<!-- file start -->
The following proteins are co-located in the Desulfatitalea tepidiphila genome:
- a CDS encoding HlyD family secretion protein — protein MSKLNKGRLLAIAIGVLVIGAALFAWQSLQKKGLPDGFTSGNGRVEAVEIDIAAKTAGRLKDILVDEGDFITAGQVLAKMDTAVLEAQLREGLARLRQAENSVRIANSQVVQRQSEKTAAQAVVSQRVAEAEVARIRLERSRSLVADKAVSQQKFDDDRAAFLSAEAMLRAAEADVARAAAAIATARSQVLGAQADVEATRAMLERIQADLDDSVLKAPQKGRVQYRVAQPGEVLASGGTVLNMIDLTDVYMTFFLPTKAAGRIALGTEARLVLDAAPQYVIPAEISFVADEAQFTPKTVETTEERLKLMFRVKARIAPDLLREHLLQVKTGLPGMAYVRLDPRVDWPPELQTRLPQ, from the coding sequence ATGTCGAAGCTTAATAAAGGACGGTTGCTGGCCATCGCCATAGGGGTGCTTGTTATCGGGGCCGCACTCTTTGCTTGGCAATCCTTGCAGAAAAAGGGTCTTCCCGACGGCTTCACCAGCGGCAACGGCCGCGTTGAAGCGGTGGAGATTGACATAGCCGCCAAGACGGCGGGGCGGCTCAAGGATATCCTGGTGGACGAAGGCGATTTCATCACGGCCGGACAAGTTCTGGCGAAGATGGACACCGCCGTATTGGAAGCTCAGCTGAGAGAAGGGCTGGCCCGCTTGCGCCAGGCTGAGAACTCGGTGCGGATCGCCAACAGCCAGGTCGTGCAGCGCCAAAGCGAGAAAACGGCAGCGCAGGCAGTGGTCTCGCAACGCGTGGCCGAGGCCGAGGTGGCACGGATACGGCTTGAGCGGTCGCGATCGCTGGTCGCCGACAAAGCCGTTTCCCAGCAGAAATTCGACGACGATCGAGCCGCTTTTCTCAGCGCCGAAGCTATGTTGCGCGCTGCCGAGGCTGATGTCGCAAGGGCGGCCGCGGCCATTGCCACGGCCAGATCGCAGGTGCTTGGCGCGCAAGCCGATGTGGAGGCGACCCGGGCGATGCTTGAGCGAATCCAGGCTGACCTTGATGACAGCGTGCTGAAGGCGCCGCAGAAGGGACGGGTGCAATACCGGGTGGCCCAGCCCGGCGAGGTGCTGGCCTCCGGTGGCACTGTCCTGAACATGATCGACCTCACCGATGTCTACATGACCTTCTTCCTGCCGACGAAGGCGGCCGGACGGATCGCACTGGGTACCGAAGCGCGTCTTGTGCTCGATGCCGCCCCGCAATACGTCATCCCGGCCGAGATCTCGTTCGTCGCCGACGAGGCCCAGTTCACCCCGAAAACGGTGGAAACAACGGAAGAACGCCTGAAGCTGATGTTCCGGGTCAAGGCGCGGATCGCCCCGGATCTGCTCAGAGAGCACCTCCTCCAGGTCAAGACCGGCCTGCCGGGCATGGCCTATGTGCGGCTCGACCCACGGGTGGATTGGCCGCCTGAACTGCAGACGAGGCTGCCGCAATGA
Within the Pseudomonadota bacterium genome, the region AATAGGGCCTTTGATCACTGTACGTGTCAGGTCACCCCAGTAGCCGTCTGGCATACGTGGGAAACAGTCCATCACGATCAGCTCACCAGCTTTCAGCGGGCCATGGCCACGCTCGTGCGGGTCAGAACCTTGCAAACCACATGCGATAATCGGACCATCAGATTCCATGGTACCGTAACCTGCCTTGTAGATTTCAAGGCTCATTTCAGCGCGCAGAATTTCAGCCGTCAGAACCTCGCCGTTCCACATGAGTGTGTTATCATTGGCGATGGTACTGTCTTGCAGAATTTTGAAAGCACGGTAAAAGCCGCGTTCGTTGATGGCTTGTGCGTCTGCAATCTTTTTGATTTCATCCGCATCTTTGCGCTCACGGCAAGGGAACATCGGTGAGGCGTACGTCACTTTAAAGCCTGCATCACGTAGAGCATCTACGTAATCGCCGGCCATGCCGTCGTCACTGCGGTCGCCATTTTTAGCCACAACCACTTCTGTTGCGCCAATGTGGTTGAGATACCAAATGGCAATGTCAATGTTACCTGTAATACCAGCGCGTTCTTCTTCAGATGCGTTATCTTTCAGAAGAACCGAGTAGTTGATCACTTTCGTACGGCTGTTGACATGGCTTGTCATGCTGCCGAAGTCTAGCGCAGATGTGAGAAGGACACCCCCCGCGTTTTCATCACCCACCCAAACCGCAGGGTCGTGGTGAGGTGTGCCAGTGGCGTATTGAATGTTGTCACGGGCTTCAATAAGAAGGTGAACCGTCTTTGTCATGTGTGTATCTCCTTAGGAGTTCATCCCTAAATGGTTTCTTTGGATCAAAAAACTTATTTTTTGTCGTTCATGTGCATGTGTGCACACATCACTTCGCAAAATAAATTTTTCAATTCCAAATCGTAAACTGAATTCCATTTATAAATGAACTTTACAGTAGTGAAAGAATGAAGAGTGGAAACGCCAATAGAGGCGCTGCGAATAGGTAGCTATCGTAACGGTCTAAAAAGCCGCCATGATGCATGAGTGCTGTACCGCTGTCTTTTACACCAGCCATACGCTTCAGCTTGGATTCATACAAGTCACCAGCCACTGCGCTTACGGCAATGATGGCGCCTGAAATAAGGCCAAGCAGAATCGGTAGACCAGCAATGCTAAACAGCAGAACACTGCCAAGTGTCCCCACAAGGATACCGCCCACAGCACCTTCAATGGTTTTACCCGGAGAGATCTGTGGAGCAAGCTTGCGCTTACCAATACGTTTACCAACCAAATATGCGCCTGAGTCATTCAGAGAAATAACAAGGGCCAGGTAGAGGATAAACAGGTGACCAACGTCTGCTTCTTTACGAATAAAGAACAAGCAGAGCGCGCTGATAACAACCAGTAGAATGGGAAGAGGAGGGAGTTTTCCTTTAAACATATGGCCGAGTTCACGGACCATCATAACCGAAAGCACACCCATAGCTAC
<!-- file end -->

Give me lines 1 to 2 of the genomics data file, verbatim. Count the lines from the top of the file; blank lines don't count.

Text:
The following proteins are co-located in the Desulfatitalea tepidiphila genome:
- a CDS encoding HlyD family secretion protein — protein MSKLNKGRLLAIAIGVLVIGAALFAWQSLQKKGLPDGFTSGNGRVEAVEIDIAAKTAGRLKDILVDEGDFITAGQVLAKMDTAVLEAQLREGLARLRQAENSVRIANSQVVQRQSEKTAAQAVVSQRVAEAEVARIRLERSRSLVADKAVSQQKFDDDRAAFLSAEAMLRAAEADVARAAAAIATARSQVLGAQADVEATRAMLERIQADLDDSVLKAPQKGRVQYRVAQPGEVLASGGTVLNMIDLTDVYMTFFLPTKAAGRIALGTEARLVLDAAPQYVIPAEISFVADEAQFTPKTVETTEERLKLMFRVKARIAPDLLREHLLQVKTGLPGMAYVRLDPRVDWPPELQTRLPQ, from the coding sequence ATGTCGAAGCTTAATAAAGGACGGTTGCTGGCCATCGCCATAGGGGTGCTTGTTATCGGGGCCGCACTCTTTGCTTGGCAATCCTTGCAGAAAAAGGGTCTTCCCGACGGCTTCACCAGCGGCAACGGCCGCGTTGAAGCGGTGGAGATTGACATAGCCGCCAAGACGGCGGGGCGGCTCAAGGATATCCTGGTGGACGAAGGCGATTTCATCACGGCCGGACAAGTTCTGGCGAAGATGGACACCGCCGTATTGGAAGCTCAGCTGAGAGAAGGGCTGGCCCGCTTGCGCCAGGCTGAGAACTCGGTGCGGATCGCCAACAGCCAGGTCGTGCAGCGCCAAAGCGAGAAAACGGCAGCGCAGGCAGTGGTCTCGCAACGCGTGGCCGAGGCCGAGGTGGCACGGATACGGCTTGAGCGGTCGCGATCGCTGGTCGCCGACAAAGCCGTTTCCCAGCAGAAATTCGACGACGATCGAGCCGCTTTTCTCAGCGCCGAAGCTATGTTGCGCGCTGCCGAGGCTGATGTCGCAAGGGCGGCCGCGGCCATTGCCACGGCCAGATCGCAGGTGCTTGGCGCGCAAGCCGATGTGGAGGCGACCCGGGCGATGCTTGAGCGAATCCAGGCTGACCTTGATGACAGCGTGCTGAAGGCGCCGCAGAAGGGACGGGTGCAATACCGGGTGGCCCAGCCCGGCGAGGTGCTGGCCTCCGGTGGCACTGTCCTGAACATGATCGACCTCACCGATGTCTACATGACCTTCTTCCTGCCGACGAAGGCGGCCGGACGGATCGCACTGGGTACCGAAGCGCGTCTTGTGCTCGATGCCGCCCCGCAATACGTCATCCCGGCCGAGATCTCGTTCGTCGCCGACGAGGCCCAGTTCACCCCGAAAACGGTGGAAACAACGGAAGAACGCCTGAAGCTGATGTTCCGGGTCAAGGCGCGGATCGCCCCGGATCTGCTCAGAGAGCACCTCCTCCAGGTCAAGACCGGCCTGCCGGGCATGGCCTATGTGCGGCTCGACCCACGGGTGGATTGGCCGCCTGAACTGCAGACGAGGCTGCCGCAATGA